One thing that might play into how the corridor plan and the eventual route system in Calfornia turns out is the movement to create a California route network (possibly similar to what states like NY and PA have done). There is much momentum behind this idea right now and the USBRS could become a "user" of the state system that develops from this movement. You can learn more here:

Be A Volunteer and Build Alliances / Re: Volunteer in Oklahoma
« on: June 22, 2009, 05:13:59 pm »
John, Thanks for posting on the forums. It will help move us forward in OK and beyond to have as many voices show up here as possible. If we start working with OK on routing, I will let you know. In the meantime, be sure to let the OK DOT know you're a willing volunteer. You can access all the bike ped coordinators from this website:

Be A Volunteer and Build Alliances / Re: Intro Thread
« on: June 22, 2009, 05:07:24 pm »
Hi Rob,
The best way to help get the USBRS established is to work with the group that ends up being the lead organization for developing the routes. In Illinois case, I am hoping that IL DOT decides that these bike routes are a worth while investment and start organizing an effort to work on them. I have been in contact with the DOT and the League of IL Bicyclists. I think there will be a time in the near future when they might be able to work together. If you could contact LIB and let them know you'd be willing to help advocate for bicycling in your county and city board, I think that would benefit both cycling in general and the USBRS in the long term. Ed Brumley is your man.

Thanks. Great to hear you're a willing voice.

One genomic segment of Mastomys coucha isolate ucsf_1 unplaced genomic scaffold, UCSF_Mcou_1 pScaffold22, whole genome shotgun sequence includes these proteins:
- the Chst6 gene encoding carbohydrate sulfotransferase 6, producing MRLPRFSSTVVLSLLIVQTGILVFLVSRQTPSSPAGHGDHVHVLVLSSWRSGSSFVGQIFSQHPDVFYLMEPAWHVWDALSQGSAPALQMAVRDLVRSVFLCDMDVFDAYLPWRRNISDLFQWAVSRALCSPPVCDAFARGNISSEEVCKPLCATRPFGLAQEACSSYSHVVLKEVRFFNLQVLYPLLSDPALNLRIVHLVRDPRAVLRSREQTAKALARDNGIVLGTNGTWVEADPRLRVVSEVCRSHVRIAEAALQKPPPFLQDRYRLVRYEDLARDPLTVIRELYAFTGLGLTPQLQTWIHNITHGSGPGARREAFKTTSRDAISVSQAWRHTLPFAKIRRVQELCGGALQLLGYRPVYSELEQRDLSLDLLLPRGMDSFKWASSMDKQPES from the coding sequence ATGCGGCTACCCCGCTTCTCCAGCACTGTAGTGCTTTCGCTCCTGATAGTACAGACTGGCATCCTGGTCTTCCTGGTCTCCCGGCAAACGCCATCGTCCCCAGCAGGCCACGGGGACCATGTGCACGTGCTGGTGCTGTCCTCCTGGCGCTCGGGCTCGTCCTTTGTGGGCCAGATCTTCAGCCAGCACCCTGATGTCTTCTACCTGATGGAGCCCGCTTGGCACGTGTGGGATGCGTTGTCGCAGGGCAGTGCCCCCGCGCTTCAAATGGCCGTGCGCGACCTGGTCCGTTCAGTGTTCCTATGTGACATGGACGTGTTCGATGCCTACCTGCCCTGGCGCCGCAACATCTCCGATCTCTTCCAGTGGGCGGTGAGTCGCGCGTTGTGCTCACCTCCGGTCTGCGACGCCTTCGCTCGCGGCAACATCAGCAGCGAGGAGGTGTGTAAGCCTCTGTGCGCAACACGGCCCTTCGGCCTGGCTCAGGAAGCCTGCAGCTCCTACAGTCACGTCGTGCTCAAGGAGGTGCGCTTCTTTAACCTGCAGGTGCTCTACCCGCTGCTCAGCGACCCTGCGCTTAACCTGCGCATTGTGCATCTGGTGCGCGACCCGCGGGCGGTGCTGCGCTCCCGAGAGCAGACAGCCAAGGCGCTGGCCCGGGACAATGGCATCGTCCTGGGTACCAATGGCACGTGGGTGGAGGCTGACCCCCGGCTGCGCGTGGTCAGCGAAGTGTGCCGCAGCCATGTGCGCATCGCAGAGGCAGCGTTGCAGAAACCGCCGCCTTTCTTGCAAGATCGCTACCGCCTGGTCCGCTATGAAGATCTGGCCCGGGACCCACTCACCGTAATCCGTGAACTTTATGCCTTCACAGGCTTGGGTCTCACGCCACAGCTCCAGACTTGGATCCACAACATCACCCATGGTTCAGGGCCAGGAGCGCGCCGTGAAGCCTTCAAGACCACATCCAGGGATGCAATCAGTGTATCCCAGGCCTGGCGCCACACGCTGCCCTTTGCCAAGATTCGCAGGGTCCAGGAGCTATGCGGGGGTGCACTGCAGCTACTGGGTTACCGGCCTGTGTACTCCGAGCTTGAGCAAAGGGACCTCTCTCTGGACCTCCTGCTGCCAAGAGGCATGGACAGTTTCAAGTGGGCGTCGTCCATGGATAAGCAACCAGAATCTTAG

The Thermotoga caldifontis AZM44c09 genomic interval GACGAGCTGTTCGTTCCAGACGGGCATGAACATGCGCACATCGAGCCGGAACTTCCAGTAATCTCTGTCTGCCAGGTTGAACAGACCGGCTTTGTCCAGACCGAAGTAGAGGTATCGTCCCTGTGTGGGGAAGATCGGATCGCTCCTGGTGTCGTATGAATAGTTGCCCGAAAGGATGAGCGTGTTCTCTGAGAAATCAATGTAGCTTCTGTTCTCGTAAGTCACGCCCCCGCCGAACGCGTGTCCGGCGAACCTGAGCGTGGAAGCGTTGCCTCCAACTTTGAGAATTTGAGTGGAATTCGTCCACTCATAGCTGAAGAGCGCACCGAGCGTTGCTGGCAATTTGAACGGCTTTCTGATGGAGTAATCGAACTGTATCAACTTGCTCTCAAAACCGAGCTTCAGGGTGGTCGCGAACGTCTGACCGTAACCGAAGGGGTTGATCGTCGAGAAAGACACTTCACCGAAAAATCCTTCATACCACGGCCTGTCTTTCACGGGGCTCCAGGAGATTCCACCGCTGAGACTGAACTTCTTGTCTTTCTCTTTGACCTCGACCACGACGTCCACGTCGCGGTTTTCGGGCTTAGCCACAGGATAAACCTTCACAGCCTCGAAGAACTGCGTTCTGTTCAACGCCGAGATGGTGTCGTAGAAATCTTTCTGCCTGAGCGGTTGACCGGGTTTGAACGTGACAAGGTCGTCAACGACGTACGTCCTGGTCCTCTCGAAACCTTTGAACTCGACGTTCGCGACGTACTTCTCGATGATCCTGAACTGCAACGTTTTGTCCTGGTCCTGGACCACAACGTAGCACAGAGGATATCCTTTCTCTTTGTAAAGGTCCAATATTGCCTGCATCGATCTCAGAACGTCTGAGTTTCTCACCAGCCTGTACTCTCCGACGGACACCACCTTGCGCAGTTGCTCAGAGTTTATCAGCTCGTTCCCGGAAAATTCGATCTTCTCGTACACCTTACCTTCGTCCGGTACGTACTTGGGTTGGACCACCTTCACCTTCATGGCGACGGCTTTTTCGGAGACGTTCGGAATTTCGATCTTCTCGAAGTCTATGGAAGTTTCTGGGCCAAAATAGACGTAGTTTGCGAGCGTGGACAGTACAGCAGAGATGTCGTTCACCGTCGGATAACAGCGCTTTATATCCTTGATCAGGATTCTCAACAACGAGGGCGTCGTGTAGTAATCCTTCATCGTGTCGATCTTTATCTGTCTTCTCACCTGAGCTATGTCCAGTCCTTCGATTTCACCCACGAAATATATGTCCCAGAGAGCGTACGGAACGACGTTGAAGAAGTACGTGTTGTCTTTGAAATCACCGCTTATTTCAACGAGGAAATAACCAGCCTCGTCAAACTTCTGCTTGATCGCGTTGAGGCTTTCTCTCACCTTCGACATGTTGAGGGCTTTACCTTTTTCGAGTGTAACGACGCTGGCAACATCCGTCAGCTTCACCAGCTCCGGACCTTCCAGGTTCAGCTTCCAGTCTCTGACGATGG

Good idea Paul. I believe there is a un-prioritized corridor between those two routes but it probably should be linked.

I think as we move toward implementation through IL, the discussion should center around how to link into Detroit. You're right, it isn't very direct but there is probably a background reason based upon our inventory of routes as to why the corridor dips south.

I appreciate your input.
Ginny Sullivan

Research and Resources / Penn support biking and walking trails
« on: June 03, 2009, 07:44:31 pm »
Some good news from Pennsylvania!

Hey - here's Ray LaHoods blog post for May 20 honoring Bike Safety Month. Check out what he has to say.

Corridor 66 Implementation / Re: Route 66 in IL and beyond!
« on: May 20, 2009, 01:03:26 pm »
So I spoke to Ed Barsotti at the League of Illinois Bicyclists and they have Route 66 mapped out. Check out the maps and their site:

Scroll down to the "User Guide Segments" to see the maps.

I believe there is a great deal of support that can be generated to create this US Bike Route. Let's get some other states to contribute to this discussion~

Corridor 66 Implementation / Route 66 in IL and beyond!
« on: May 20, 2009, 12:55:06 pm »
Here's another way local groups can get assistance with projects.

The National Park Service helps partners plan successful locally-led
outdoor recreation and natural resource conservation projects.

August 1 is the deadline for the next round of assistance from our
Rivers, Trails, and Conservation Assistance (RTCA) Program.

Applicants are strongly encouraged to discuss project ideas
with RTCA staff before submitting an application.

Visit for more information.

The folks are AWESOME and can really make a difference in planning and executing your projects. Give them a call and check out the program.